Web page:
Every winter we propagate thousands of english box plants. English box makes a fantastic formal hedge.
To produce a nice thick hedge it takes many plants. Usually 1 plant every 30cm (1ft).
Because of this it can be expensive to buy all the plants needed to create your dream hedge.
This guide will help you propagate as many English box plants as you need.
English box is botanically known as buxus sempervirens, some people call it boxwood others just box.
When to take box plant cuttings
We do all our buxus cuttings in winter.
Although English box is an evergreen plant it is dormant over winter.
Throughout the warmer months it puts on soft new growth. We prefer to wait until this fresh growth has finished actively growing.
When the growth is fresh its very soft and light green. As it hardens it becomes a deeper green.
We find that by the time the first frosts start rolling in its time to start doing our cuttings.
We like smaller cuttings. I like them about 7cm or a little under 3 inches.
Some might think this is a little small. But we’ve been doing this for over 20 years.
We prefer to use the tip of the stem. This is just because its nice and straight.
If you have a shortage of cutting material you can use any part of the stem.
Anything with the thickness of a match stick will be perfect.
Prepare the cutting
To prepare the cutting all we do is remove the lower half of the foliage.
Just run your fingers down the stem in the opposite direction to the leaves this will pop them off.
You’ll be there all day if you pick them off individually.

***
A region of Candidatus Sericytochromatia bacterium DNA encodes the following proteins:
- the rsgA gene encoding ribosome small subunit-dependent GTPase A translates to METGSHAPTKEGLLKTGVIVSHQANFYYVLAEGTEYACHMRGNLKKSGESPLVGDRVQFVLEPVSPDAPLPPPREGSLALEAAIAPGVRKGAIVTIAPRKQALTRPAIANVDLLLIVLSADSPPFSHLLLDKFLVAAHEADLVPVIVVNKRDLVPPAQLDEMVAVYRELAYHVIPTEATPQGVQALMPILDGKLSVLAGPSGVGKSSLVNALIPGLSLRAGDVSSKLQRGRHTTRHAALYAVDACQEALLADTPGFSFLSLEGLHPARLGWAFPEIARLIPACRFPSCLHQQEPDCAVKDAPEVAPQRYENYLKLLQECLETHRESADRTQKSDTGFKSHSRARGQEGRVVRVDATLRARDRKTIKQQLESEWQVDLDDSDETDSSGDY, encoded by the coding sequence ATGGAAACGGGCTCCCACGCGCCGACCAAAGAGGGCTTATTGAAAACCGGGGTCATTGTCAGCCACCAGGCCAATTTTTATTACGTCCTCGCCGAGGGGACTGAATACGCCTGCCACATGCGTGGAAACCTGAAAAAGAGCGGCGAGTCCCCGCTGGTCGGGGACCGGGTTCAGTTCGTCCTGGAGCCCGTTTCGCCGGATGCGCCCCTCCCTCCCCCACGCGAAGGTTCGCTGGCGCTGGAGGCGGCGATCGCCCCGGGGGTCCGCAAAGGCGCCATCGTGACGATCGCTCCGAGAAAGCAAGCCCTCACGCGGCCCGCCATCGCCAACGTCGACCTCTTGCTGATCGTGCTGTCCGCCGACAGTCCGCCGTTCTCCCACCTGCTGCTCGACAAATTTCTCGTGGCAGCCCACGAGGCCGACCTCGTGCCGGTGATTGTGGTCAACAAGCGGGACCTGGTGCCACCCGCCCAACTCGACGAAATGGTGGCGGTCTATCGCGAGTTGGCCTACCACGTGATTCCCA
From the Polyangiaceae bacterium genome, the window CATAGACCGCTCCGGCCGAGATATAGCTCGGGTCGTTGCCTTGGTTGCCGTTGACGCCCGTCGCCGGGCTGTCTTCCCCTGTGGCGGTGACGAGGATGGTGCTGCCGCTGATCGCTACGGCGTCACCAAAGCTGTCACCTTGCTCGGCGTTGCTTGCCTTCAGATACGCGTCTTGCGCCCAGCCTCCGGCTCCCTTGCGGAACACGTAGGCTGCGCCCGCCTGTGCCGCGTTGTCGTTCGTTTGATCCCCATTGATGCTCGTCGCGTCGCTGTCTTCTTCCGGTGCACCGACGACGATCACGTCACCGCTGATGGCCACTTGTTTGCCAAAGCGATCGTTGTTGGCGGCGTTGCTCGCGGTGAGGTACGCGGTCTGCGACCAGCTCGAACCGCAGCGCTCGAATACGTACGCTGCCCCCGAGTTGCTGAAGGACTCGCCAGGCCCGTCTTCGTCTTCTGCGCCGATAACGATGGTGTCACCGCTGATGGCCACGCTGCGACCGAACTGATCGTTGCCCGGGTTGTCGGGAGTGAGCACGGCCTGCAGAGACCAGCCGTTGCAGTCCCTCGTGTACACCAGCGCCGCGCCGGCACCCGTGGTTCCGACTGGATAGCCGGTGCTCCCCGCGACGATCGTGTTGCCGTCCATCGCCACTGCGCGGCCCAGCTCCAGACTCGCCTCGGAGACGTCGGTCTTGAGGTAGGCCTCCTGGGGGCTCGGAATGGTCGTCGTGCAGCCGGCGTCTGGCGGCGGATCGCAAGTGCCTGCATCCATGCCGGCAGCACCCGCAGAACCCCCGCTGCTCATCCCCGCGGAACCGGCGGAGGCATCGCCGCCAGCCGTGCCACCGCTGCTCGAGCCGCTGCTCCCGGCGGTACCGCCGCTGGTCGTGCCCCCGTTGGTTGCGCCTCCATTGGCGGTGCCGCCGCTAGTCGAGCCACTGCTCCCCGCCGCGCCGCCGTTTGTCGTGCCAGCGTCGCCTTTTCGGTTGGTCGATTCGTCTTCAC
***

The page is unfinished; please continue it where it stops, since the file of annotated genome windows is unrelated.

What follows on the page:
Rooting the cutting
To develop roots on the cutting we use a mixture of perlite and peat moss.
We mix 90% perlite with 10% peat moss.
Wet the perlite slightly before mixing. It’s very dusty.
There are many benefits to propagating in this mix. Our success rate on English box is 99.9%.
If you want to learn why this is the best propagation mix you can read our article by clicking the link.
Some people will root the cuttings in soil. Which can work ok.
But when we can fit 400 plants into a seedling tray and get a success rate of 99.9%, we aren’t changing our methods.
This means we use less water and less room while we wait for the roots.
While the roots generate the mix needs to be kept moist and the cuttings should be kept in a well lit and sheltered area.
Most importantly at this time of year they need to be protected from wind and frost.
Both will dry the unrooted cuttings out.
How long do English box cuttings take to root?
We leave them in the perlite and peat moss mix for 3 months.
Now when we pot them up at the start of spring they are ready to start actively growing.
They have a good root system to absorb the nutrients and fertiliser in the potting mix.
Try and use a good quality potting mix.
We like to pot them into 70mm (3in) pots. This gives them, a really good root ball.
While the roots fill out the pot we water them once a day. We also give them a control release fertiliser to help speed up the growth.
Once the roots are established in the pot they can be planting into the garden or in our case sold to customers.
Hopefully this helps and you feel confident in propagating your own box plants.
We have plenty of propagation guides available on our propagation page.
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Thanks for reading.
Happy planting 🙂